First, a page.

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Ragiou Tower

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Ragiou Tower is 10km northwest of Igoumenitsa, on an 85m-high hill. It was built in the 19th century and is essentially a part of the wider fortification of the region, located at a strategic spot that allows the supervision of the region as well as the defence at times of war. The post-Byzantine tower is located in an archaeological spot that was the oldest fortified place of the Ligia settlement and dates back to the 5th century B.C.

The location of Ragiou Tower has been fortified since the 5th century B.C., due the hill being an extremely suitable spot. Τhe fort is believed to have been part of the “Kerkiraiki Perea”, the military base that- according to the historian Thucydides- the people of Corfu established at the coasts of Thesprotia, in the beginning of the Peloponnesian War. It is almost in the middle of the plain of Kestrini in Thesprotia, close to the old mouth of the river Kalamas, in the archaeological place of Ligia that can be possibly identified with ancient Toroni.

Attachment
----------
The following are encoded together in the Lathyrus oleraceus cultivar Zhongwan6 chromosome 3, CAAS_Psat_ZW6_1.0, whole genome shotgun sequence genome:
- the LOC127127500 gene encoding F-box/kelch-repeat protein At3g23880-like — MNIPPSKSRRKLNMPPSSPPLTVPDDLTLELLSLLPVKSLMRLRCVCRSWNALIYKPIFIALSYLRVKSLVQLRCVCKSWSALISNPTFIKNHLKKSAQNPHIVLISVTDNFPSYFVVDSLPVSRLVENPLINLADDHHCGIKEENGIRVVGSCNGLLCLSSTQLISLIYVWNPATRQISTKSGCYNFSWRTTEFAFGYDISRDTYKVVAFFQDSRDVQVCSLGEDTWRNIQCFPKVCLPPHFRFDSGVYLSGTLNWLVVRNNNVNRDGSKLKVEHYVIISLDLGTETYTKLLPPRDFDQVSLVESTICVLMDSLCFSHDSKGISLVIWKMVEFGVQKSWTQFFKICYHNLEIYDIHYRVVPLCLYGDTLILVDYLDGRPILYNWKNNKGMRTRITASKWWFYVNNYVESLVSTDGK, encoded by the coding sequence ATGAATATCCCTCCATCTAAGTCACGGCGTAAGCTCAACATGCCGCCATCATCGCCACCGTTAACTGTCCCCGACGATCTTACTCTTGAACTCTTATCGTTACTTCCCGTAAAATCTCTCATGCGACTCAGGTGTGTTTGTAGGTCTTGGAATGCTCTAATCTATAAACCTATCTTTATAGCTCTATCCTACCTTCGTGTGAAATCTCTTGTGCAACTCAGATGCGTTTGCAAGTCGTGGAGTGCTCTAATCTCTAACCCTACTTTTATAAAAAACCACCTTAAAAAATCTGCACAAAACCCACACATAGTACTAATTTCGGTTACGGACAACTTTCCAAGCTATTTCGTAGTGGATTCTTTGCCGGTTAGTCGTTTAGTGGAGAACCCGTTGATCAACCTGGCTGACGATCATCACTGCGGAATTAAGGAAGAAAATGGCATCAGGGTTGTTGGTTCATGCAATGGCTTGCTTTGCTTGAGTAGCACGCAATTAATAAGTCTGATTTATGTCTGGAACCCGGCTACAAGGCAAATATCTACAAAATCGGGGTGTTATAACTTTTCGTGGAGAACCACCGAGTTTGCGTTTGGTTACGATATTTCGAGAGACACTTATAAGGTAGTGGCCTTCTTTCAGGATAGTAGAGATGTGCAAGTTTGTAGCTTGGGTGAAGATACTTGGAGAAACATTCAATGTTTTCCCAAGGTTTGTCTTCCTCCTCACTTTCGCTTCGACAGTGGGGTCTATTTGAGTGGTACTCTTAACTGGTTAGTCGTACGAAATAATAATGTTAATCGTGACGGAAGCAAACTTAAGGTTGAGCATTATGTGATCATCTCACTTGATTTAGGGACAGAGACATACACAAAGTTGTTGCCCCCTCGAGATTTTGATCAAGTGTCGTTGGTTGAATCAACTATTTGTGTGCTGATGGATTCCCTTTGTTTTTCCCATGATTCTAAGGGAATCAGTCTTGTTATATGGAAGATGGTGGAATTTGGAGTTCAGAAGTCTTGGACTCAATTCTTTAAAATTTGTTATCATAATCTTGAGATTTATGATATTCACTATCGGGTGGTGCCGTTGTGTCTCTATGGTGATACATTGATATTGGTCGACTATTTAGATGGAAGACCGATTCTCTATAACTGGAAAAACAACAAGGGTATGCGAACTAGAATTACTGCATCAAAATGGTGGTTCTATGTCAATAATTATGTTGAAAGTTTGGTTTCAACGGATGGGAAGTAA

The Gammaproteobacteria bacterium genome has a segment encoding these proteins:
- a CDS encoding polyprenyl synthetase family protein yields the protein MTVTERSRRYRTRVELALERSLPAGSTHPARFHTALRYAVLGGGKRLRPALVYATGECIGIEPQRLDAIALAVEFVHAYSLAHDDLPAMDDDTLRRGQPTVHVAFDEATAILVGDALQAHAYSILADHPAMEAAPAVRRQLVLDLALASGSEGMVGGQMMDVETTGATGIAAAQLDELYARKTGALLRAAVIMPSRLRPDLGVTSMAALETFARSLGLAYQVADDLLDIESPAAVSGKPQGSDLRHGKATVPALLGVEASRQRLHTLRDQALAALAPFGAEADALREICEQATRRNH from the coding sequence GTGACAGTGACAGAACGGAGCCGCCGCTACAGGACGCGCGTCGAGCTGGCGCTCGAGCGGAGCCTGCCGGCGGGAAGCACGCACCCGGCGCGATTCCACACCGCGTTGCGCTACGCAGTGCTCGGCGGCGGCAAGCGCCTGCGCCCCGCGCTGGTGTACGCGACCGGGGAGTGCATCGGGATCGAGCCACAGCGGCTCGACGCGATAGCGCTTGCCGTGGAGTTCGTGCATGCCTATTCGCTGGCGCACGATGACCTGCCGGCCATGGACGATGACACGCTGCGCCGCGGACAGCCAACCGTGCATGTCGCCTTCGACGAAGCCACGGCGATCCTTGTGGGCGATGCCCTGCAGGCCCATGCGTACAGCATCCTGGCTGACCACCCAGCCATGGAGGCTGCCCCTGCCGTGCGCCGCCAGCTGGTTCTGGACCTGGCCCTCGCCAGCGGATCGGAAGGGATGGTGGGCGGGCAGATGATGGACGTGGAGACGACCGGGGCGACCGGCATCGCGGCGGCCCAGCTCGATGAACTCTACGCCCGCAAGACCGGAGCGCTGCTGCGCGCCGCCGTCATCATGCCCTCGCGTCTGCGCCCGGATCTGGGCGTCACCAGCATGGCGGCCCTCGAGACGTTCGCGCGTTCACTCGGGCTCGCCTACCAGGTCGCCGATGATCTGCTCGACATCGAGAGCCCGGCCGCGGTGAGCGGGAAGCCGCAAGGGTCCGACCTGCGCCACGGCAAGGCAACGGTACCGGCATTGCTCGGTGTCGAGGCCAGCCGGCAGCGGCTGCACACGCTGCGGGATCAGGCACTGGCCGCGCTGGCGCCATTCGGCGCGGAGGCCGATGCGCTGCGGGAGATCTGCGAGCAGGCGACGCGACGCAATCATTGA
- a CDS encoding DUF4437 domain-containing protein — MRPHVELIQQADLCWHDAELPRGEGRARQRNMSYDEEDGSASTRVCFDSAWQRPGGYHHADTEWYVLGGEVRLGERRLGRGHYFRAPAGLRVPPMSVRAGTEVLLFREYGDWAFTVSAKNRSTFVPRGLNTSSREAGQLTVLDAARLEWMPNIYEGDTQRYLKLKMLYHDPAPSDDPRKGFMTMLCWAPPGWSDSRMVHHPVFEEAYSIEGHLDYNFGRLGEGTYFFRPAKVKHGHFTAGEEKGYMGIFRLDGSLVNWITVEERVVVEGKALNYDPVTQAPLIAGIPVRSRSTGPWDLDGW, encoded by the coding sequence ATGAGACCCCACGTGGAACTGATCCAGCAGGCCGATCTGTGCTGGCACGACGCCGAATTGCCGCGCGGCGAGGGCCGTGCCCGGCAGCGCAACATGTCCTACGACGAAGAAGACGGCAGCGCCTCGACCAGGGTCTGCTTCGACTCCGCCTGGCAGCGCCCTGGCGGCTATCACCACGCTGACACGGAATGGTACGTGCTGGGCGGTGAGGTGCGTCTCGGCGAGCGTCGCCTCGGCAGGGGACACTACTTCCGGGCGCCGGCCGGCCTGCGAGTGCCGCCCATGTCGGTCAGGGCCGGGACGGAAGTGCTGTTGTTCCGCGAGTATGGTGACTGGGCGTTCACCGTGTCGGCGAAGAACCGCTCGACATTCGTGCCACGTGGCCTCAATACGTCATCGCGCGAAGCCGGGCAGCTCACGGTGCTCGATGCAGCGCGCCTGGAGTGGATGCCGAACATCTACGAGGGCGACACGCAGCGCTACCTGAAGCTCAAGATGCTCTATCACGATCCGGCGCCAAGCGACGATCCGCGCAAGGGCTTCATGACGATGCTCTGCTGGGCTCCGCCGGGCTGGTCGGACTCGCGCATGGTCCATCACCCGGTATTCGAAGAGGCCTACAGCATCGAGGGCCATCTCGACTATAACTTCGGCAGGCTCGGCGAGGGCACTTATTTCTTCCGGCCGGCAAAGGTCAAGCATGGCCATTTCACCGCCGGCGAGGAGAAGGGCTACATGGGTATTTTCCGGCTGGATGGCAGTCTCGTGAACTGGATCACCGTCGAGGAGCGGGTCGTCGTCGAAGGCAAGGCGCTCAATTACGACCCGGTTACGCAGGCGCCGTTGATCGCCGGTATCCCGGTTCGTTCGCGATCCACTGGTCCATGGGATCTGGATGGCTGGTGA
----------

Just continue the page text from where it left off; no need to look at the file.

Local findings show that through the ages many fortifications took place at the spot, with the creation of a wall, which was later reconstructed, according to the needs and architectural standards of each era. The wall reaches up to 4m in height and was strengthened with towers at its edges, while on the inside it has a cistern 13m in diameter and 5m deep, carved on the rock.
The tower, or “kulia” according to Ottoman standards, was constructed in the mid 19th century and gave its name to the place. The tower functioned as an observatory, while being able to host a military group and be used for defence during a siege. There were no gates at ground level, but only higher, at a place that was accessible by drawbridge. Only higher storeys had windows. However, the building had numerous embrasures, as well as machicolation above the gate, from where the defenders poured hot oil or water to the besiegers. It is believed to have been built by Chadji Gravas, the Aga of Igoumenitsa, in 1850. It is Γ-shaped and one can clearly see the influence of Byzantine architecture. It belongs to the broader architectural style the Ottomans used to build such structures throughout the Balkans.
In 1999-2000 work was done to make it accessible and infrastructures were created for informative tours. The tower was restored to its initial form and turned into an exhibition space.

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